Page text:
Maddie Jackway talks new EP ‘Kindred’: “The underlying inspiration has been authenticity”

“I hope that from listening to the EP, listeners feel like they can relate or are understood,” Maddie Jackway says of her latest project ‘Kindred’. 

Last month, we were treated to the soul-baring confessionalism and stirring production of ‘Kindred’, the sophomore EP of Victorian artist Maddie Jackway.

Across five tracks, the singer-songwriter traverses the sounds of soul, pop and R&B, all while wearing her heart on her sleeve with incisive tales of modern romance and coming-of-age. 

Maddie Jackway EP 'Kindred'

“When I was writing and creating this body of work,” Jackway tells us, “I felt like I was living authentically as my creative self.”

Below, the rising artist dives deep into the process of her lyricism, experimenting with new sounds, and the affirmative power of “trusting your gut.” Catch out full interview with Maddie Jackway below, and scroll down to listen to her new EP ‘Kindred’. 

HAPPY: What are you up to today?

MADDIE: Today I was fortunate enough to have the day off and so I’ve been running errands, planning cool things (more on that soon) and reading a good book.

HAPPY: Tell us a little about where you live, what do you love about it?

MADDIE: I currently live in Geelong and it’s a great spot.  It has everything I need and I love how accessible it is to the water (Surf Coast and Bellarine Peninsula) while also being an easy drive away from the hustle and bustle of Melbourne.

There’s a close-knit music/creatives community here who are really supportive of one another which is nice to be part of.

Maddie Jackway EP 'Kindred'

HAPPY: Can you tell us about your journey as a musician and how you developed your unique sound?

MADDIE: Growing up my parents played a lot of the divas (Celine, Mariah, Whitney) so I was always around big voices.  When I was about 6 or 7 I started to write songs secretly in my bedroom.

At that age I was mainly inspired by whatever pop songs were on Video Hits, MTV and Rage.  I kept writing songs throughout my teens and didn’t perform any until Year 12.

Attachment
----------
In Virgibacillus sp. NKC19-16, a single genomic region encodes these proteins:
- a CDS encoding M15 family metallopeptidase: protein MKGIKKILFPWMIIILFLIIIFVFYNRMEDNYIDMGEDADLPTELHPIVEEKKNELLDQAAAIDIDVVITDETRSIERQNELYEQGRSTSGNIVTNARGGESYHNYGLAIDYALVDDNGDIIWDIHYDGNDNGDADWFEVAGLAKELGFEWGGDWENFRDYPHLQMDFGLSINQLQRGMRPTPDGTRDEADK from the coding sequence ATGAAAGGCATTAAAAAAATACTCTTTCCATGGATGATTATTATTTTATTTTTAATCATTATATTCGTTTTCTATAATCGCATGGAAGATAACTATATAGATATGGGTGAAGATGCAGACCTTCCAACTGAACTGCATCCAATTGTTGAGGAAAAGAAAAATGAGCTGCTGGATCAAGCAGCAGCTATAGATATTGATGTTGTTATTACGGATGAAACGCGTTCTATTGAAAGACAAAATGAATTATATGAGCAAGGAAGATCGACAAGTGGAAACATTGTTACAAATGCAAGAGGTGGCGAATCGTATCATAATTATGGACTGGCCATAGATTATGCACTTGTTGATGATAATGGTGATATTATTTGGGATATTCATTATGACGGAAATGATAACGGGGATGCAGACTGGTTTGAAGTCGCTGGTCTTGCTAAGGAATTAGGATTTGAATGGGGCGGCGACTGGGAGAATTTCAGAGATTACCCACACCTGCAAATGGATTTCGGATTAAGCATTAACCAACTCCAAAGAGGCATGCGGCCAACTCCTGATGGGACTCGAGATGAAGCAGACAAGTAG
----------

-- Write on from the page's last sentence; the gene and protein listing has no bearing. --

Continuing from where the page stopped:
It wasn’t until university where one of my teachers gave me a lists of songs and writers to listen to and I went away to start broadening my listening.  It was really eye-opening to see how narrow my listening palette had been up until that point. 

I thought back to the songs of my childhood and the formula I was using to write my songs up until then (standard pop structure) and this new world of folk & neo-soul that I had been introduced to – I liked all of them and they all seemed to fit. 

When it came to describing my genre of music to my friends and family, I hated feeling like I had to stick to one genre when I was constantly inspired by a variety. 

My friends and teachers were saying that I was writing good songs, and it felt right to me while writing and performing them, so I kind of stuck to my guns and just went with the idea that what makes my music identifiable is that I write it, irrespective of genre.

HAPPY: Can you walk us through your creative process? What’s a typical day in the studio like?

MADDIE: I’m usually a lyrics-first kind of writer.  It could be a word or phrase, feeling or experience that prompts the start of a song.

Usually I’ll do some stream of consciousness about the idea and then go through and highlight some key phrases or words that stick out to me and see if I can’t arrange them into some kind of verse. 

Then I’ll work that little bit over the top of a chord progression, generally the first one that comes to mind, and just try different phrasing and intervals to see how it fits for a melody. I’m usually at my keyboard with a notebook or my notes app. 

I’ve been interested lately in using song formulas as more of a suggestion rather than a guide. One of my general rules is that as soon as I start getting frustrated or hit a block, I need to leave it and come back after some time away from it. 

I haven’t had the experience of writing in the studio yet. All of my songs are written first before taking them into the studio. 

Sometimes I have an idea of the arrangement and other times I go in with only the chords and melody and invite the musicians to play what comes naturally to them until I find something that feels right for the song.

Maddie Jackway EP 'Kindred'

HAPPY: Can you tell us about the inspiration behind ‘Kindred’? It seems to explore a variety of genres and styles. What inspired you to embrace this eclectic approach?